Excellence, Impact, and All That Jazz

April 29, 2009

Like several hundred others, I received an email last week from STFC explaining that from now on my grant proposals have to include an “impact plan”, i.e. we have to impress with our impact on the economy. (Read about it here.)  Along with the renewed gloom and doom about STFC finances, people seem to be seeing this as another sign that the barbarians are at the gates. I don’t see it that way; but there is cause for concern. Lets take this in three steps : why we should whinge, why we should help, and why we should be worried.

Why we should whinge : For as long as I can remember, British Industry has been (on average) second rate, and British Science has been (on average) world class, and often world beating. Whats more, the qualities that characterise our academic sector are just those you want in industry – we are competitive, ambitious, innovative, and we work hard. However, over the same period of history, Government has consistently concluded that we are the problem – the economy is stodgy because academic science is too pure, and this must change. Wuh ? Why are they wasting time leaning on us when the problem is elsewhere ?  It seems perverse. Whip the guys who are good at their jobs ????

Why we should help : Well, ok, the Government only has so many levers, so of course they are going to lean on us. And clearly the combined academic-industrial complex is not as porous as in the US; there is a problem somewhere. Furthermore, why should Government spend all that money on science unless it helps the economy ? If we make cultural “good of mankind” kind of arguments, we can expect the same budget as the Arts and Humanities Research Council. Of course we know that in much of science our economic impact is long-delayed and indirect, and we hope Government somehow takes this into account – but how do you do that ? You can’t blame them for wanting to see some evidence. If you read the Excellence with Impact report, this is mostly what its about : collecting evidence.  Likewise the new additions to grant proposals. This isn’t really about university scientists proving their impact. Its about Research Councils demonstrating to the Treasury that the money they have been given has made a difference. So we need to help our Research Council colleagues in that game. Sorry, transparency exercise.  Note that there is now a consultation on RCUK’s Knowledge Transfer schemes – see here and here.

Why we should worry : The depressing thing about the Excellence with Impact report is not some kind of brute message about only funding applied research : its that astronomy and particle physics have made little impact on the impact agenda. For goodness sake, there is a half-page splash about the Centre for Surrealism which has “generated economic impact of at least 1M” and has “restored the credibility of surrealism research”. There are boxes on PPARC detectors for medical imaging, and the careers of PPARC students, but somehow they are worded in a damp squib kind of way. Where is “World Wide Web utterly transformed our society” ???!!!!??? I just have the horrible feeling we simply lost a classic inter-departmental battle.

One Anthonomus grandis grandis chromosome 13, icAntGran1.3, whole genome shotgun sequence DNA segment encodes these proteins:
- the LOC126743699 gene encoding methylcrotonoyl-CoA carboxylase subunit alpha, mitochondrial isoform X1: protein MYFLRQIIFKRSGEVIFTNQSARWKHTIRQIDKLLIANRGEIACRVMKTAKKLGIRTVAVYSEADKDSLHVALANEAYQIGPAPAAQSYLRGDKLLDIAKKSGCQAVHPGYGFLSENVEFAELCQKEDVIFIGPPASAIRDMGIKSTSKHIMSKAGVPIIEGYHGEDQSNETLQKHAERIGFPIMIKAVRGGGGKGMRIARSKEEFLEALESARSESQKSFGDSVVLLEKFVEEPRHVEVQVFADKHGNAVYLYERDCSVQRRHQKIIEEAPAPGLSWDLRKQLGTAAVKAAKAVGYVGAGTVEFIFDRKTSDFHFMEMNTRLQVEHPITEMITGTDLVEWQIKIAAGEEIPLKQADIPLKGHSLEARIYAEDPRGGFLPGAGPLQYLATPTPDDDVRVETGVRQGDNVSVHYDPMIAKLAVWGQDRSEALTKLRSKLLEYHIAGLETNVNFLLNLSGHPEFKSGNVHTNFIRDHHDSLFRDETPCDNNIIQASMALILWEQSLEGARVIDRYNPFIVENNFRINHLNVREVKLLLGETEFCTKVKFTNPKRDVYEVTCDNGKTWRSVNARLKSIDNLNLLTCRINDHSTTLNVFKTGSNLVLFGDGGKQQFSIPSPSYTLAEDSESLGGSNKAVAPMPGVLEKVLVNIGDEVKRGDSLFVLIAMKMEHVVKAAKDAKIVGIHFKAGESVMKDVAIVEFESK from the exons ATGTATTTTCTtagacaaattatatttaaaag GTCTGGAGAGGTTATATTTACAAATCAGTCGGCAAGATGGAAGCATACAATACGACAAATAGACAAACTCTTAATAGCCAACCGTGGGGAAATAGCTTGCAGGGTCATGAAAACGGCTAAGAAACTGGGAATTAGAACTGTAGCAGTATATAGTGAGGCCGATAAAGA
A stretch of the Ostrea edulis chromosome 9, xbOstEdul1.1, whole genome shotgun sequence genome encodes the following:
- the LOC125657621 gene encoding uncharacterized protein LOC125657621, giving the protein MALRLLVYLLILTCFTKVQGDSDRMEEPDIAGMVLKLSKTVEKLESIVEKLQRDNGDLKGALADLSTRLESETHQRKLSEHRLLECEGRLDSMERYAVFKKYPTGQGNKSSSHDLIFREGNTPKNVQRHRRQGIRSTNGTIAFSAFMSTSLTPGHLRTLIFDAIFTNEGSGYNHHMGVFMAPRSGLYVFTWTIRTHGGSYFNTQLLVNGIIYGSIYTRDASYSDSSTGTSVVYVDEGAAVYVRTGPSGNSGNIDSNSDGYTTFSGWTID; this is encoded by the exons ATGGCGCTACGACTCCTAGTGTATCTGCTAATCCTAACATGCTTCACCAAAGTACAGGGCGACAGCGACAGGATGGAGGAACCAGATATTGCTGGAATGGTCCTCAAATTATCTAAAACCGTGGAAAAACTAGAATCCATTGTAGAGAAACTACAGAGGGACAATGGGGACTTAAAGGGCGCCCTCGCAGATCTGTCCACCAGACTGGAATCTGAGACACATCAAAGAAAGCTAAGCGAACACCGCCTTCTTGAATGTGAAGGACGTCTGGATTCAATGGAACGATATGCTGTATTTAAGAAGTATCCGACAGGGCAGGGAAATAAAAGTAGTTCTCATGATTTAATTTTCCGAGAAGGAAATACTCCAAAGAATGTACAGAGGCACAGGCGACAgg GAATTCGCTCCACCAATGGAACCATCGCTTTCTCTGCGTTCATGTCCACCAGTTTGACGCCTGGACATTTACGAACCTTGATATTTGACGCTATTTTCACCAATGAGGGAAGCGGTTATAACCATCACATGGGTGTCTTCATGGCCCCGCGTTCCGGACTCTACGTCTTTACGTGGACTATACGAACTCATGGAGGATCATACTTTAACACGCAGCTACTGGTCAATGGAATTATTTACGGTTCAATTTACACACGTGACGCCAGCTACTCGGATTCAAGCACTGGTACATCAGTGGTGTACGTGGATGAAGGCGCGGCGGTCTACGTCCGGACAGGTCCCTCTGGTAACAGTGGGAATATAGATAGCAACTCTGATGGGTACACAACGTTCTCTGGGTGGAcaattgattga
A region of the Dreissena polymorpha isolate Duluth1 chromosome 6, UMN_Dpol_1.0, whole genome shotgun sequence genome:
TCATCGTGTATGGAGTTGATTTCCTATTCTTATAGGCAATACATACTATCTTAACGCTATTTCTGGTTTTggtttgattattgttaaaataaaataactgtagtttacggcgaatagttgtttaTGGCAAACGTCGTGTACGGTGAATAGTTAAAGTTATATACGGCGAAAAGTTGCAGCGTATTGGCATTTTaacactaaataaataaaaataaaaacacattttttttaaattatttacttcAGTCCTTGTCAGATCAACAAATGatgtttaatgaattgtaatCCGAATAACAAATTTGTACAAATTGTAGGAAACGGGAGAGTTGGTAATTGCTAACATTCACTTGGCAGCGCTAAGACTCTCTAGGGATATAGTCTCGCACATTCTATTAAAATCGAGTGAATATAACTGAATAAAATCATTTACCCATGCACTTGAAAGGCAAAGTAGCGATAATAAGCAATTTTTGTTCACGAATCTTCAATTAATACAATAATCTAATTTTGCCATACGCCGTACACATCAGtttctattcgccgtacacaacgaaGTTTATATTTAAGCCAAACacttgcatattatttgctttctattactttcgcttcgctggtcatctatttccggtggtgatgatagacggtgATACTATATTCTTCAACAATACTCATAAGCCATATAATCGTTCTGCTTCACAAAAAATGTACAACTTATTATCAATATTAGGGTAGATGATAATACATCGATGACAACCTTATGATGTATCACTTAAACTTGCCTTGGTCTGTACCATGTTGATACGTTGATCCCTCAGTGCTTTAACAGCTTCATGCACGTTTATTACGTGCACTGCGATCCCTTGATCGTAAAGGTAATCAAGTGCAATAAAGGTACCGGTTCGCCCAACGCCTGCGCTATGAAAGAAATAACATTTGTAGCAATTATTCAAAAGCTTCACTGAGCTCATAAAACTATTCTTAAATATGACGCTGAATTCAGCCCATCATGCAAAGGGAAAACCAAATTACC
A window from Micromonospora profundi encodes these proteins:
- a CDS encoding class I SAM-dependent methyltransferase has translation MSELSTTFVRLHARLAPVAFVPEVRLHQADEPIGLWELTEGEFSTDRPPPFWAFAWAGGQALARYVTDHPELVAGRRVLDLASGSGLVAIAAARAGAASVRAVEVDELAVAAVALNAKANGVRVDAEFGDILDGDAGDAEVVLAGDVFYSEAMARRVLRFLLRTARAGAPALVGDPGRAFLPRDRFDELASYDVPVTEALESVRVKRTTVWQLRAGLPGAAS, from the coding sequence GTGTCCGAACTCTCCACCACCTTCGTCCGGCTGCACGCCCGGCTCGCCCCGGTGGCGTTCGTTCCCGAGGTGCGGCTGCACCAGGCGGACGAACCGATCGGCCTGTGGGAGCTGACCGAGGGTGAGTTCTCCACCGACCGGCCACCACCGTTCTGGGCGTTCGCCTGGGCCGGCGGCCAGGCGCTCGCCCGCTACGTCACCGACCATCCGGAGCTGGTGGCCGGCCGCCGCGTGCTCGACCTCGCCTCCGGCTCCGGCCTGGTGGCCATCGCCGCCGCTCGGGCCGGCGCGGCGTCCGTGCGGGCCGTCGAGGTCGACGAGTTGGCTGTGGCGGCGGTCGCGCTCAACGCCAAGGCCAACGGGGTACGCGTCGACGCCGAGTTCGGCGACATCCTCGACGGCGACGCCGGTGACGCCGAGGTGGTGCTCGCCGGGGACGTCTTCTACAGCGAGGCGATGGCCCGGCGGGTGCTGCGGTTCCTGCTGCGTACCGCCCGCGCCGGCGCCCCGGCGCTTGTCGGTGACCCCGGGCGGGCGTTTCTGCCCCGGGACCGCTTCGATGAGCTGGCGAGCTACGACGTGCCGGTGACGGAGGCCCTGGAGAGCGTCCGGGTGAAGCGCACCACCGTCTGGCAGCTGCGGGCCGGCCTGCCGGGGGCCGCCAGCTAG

We need to score some Treasury goals. And we need a bold simple ticket. Complex programmes don’t sell. You need 100M size baubles you can sell over a cup of coffee – the e-Science programme, joining ESO, etc. I guess at the last CSR, STFC’s ticket was “Space ! The next frontier” which is why we have MoonLite and the RAL ESA Space Centre. They should at least be given credit for trying. Of course you have to watch the pea under the cups when you play that game…

Anyway. When faced with gloopy stuff about “impact” and “space” its maybe a mistake to back away with pegs on our noses; we should read the game and play with gusto. Its not too late to win.


February 14, 2008

My clumsy title is meant to be a merger of Moon and Steamroller. Maybe I should have called it JuggerMoon. Anhyoo.. through the mists of sleep the Today Programme is telling me that NASA is backing the “inspirational” MoonLITE project, and the Science Minister is reviewing whether to have a manned space programme. The BBC website has the story here . Radio Four also mentioned that Martin Rees has commented negatively on this, for the obvious “STFC is bust” reasons.

At the end of last week there were stories about ISS and ExoMars asking for twice as much money, and in fact there has been a steady stream of “we must get into space more” stories for months – e.g. this one Much of the argument is that there is clear economic impact – space industry is worth £7bn apparently, and ESA, unlike ESO, has juste retour. And in case you hadn’t noticed, STFC have been steadily negotiating the creation of a new ESA centre at RAL, that will actually return some subscription value. (There are big redundancies at RAL, as well as Daresbury and ATC; but if you include outside-the-fence stuff like this and Diamond, I assume the RAL-Harwell site is actually growing…)

This is big league stuff, and absolutely the kind of thing STFC was created to do. A bit of vision and gung ho-ness and economic impact is exactly what you need to leverage extra money from Government. So in a fundamental sense I have no problem with all this – STFC is doing its job. Of course as I said in a recent post, the worry is whether its as-well-as or instead-of.

Sooo … I would not recommend arguing that space exploration is a bad thing. Its a good thing. On the other hand cutting hundreds of high-tech jobs and decimating University Physics departments, now thats a bad thing.